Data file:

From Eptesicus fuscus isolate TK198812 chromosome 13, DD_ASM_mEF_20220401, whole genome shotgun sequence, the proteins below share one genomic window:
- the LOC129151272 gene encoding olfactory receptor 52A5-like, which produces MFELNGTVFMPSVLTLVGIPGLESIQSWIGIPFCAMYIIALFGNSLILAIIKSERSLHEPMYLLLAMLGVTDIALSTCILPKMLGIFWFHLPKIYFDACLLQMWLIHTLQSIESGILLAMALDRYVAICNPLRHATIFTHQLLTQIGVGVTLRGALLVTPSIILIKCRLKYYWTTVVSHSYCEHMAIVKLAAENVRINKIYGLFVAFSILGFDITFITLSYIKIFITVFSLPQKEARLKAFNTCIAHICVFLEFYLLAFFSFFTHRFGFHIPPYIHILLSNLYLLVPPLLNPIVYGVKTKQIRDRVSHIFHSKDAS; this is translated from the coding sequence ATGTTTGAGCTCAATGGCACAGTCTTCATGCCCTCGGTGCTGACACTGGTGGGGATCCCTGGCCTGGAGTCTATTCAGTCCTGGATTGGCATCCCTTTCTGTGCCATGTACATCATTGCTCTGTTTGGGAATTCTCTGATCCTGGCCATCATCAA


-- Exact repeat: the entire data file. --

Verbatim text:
From Eptesicus fuscus isolate TK198812 chromosome 13, DD_ASM_mEF_20220401, whole genome shotgun sequence, the proteins below share one genomic window:
- the LOC129151272 gene encoding olfactory receptor 52A5-like, which produces MFELNGTVFMPSVLTLVGIPGLESIQSWIGIPFCAMYIIALFGNSLILAIIKSERSLHEPMYLLLAMLGVTDIALSTCILPKMLGIFWFHLPKIYFDACLLQMWLIHTLQSIESGILLAMALDRYVAICNPLRHATIFTHQLLTQIGVGVTLRGALLVTPSIILIKCRLKYYWTTVVSHSYCEHMAIVKLAAENVRINKIYGLFVAFSILGFDITFITLSYIKIFITVFSLPQKEARLKAFNTCIAHICVFLEFYLLAFFSFFTHRFGFHIPPYIHILLSNLYLLVPPLLNPIVYGVKTKQIRDRVSHIFHSKDAS; this is translated from the coding sequence ATGTTTGAGCTCAATGGCACAGTCTTCATGCCCTCGGTGCTGACACTGGTGGGGATCCCTGGCCTGGAGTCTATTCAGTCCTGGATTGGCATCCCTTTCTGTGCCATGTACATCATTGCTCTGTTTGGGAATTCTCTGATCCTGGCCATCATCAA